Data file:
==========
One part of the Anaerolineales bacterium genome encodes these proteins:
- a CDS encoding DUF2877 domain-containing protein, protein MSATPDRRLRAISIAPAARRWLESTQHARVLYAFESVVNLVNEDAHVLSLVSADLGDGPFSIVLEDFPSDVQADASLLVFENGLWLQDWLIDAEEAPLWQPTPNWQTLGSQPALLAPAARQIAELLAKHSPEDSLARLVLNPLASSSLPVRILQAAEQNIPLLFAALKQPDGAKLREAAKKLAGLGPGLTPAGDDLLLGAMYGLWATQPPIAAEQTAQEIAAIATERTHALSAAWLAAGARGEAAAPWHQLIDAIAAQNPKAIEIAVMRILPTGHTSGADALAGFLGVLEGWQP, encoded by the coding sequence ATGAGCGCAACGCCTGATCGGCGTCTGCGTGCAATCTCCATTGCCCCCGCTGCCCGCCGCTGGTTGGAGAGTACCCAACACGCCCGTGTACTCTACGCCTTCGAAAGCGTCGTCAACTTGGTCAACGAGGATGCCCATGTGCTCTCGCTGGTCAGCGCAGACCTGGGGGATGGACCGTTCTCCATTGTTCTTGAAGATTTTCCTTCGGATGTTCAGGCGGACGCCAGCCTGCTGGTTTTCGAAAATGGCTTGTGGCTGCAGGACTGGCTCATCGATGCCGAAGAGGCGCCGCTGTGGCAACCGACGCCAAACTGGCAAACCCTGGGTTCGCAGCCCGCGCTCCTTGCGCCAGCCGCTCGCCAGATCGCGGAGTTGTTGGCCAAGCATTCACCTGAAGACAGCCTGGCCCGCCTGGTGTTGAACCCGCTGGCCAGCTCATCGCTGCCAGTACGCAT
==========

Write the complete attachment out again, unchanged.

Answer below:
One part of the Anaerolineales bacterium genome encodes these proteins:
- a CDS encoding DUF2877 domain-containing protein, protein MSATPDRRLRAISIAPAARRWLESTQHARVLYAFESVVNLVNEDAHVLSLVSADLGDGPFSIVLEDFPSDVQADASLLVFENGLWLQDWLIDAEEAPLWQPTPNWQTLGSQPALLAPAARQIAELLAKHSPEDSLARLVLNPLASSSLPVRILQAAEQNIPLLFAALKQPDGAKLREAAKKLAGLGPGLTPAGDDLLLGAMYGLWATQPPIAAEQTAQEIAAIATERTHALSAAWLAAGARGEAAAPWHQLIDAIAAQNPKAIEIAVMRILPTGHTSGADALAGFLGVLEGWQP, encoded by the coding sequence ATGAGCGCAACGCCTGATCGGCGTCTGCGTGCAATCTCCATTGCCCCCGCTGCCCGCCGCTGGTTGGAGAGTACCCAACACGCCCGTGTACTCTACGCCTTCGAAAGCGTCGTCAACTTGGTCAACGAGGATGCCCATGTGCTCTCGCTGGTCAGCGCAGACCTGGGGGATGGACCGTTCTCCATTGTTCTTGAAGATTTTCCTTCGGATGTTCAGGCGGACGCCAGCCTGCTGGTTTTCGAAAATGGCTTGTGGCTGCAGGACTGGCTCATCGATGCCGAAGAGGCGCCGCTGTGGCAACCGACGCCAAACTGGCAAACCCTGGGTTCGCAGCCCGCGCTCCTTGCGCCAGCCGCTCGCCAGATCGCGGAGTTGTTGGCCAAGCATTCACCTGAAGACAGCCTGGCCCGCCTGGTGTTGAACCCGCTGGCCAGCTCATCGCTGCCAGTACGCAT